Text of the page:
Skip to main content

Wendall Thomas Interview

Presented by MIFF 37ºSouth Market & Accelerator, celebrated LA-based developer, writer and lecturer Wendall Thomas returns exclusively to Melbourne for more of her hugely popular series unlocking the secrets of film writing with four stand-alone all-day seminars. Thomas has written and developed projects for Disney, Warner Bros., Paramount, Universal, Showtime, PBS and NBC. Her recent client films include Any Day Now (Winner Audience Award Tribeca 2012), The Truth Below, The Space Between and The Republic of Two.

Why is it that in most ‘buddy’ films, one character normally appears to be more important or more likable than another while the other one is only seen as a ‘side-kick’?

I have to say that I don’t completely agree with this assessment. Although in many buddy films there is one slightly dominant character, or one who carries an additional subplot (Steve Martin in Planes, Trains, and Automobiles; Robert DeNiro in Midnight Run; Melissa McCarthy in The Heat), I’d be loathe to call Thelma, Louise, Butch Cassidy, the Sundance Kid, or either Joe or Jerry in Some Like It Hot a ‘side-kick.’

The most successful buddy films divide the action fairly evenly between the characters: both characters’ flaws complicate the plot and it requires both their skills to solve the problem of the story. In terms of likability, this comes down to the vital character polarisation that’s needed in these films. Whether it’s a drama like Of Mice and Men or Thelma and Louise, an action thriller like In Bruges or Tango and Cash, or a comedy like Trading Places or Superbad, the buddy structure only works if the characters are radically different in a multitude of ways. And because of this, there is often a “straight man” and a jokester or a high maintenance/low maintenance character in the dynamic.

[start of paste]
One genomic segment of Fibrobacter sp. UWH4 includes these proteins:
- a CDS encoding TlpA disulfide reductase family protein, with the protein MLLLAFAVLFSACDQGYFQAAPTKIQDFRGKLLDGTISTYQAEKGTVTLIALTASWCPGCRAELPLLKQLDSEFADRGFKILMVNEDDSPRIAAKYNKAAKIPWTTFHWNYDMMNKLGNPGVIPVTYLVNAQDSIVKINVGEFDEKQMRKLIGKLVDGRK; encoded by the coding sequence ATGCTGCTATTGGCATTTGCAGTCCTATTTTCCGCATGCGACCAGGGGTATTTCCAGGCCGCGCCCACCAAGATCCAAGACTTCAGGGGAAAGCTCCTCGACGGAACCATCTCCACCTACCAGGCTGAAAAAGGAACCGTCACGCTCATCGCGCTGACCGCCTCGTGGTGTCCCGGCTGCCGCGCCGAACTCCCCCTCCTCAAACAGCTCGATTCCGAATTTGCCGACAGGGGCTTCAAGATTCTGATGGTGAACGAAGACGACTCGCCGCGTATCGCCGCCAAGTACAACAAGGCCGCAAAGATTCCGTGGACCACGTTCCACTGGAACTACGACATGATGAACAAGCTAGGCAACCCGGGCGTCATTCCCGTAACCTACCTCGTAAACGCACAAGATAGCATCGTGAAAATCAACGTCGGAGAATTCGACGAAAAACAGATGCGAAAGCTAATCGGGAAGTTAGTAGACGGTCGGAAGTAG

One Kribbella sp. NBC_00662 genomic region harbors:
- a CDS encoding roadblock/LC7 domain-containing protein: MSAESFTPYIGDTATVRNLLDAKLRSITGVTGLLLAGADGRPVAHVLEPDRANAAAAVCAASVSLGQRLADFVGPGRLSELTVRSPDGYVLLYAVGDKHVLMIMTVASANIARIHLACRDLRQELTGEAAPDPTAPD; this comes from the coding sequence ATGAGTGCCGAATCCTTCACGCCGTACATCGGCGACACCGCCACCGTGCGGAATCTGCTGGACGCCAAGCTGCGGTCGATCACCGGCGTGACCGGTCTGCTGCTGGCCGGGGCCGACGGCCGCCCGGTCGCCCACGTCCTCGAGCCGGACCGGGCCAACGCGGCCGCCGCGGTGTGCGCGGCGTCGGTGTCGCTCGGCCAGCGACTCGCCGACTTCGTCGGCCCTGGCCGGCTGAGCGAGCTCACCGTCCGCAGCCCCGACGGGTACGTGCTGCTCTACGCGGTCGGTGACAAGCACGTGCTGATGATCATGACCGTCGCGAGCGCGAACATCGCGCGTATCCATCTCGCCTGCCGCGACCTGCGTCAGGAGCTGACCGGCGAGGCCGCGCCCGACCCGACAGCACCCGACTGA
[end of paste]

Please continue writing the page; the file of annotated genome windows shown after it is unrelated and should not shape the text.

Given personal taste, people may respond more to one of those types than the other, but as the characters are transformed by their association or their joint approach to the problem, they take on more of each other’s qualities, so the more hard-nosed character – like Nick Nolte in 48 Hours – often softens, at least marginally, by the end.

Do you agree that the archetype of the mentor not only provides directions to the main character, but also to the audience, in terms of interpreting the film?

Yes, often the traditional mentor figure expresses the theme of the film, but it depends on the genre. ‘Unreliable’ mentor figures exist as well, particularly in romantic comedies and action films. Frequently the ‘boss/mentor’ in an action comedy or thriller gives the advice that we want the characters to ignore. The partners in 21 Jump Street have to defy the advice of Ice Cube’s Captain Dickson to solve the case and move forward as partners.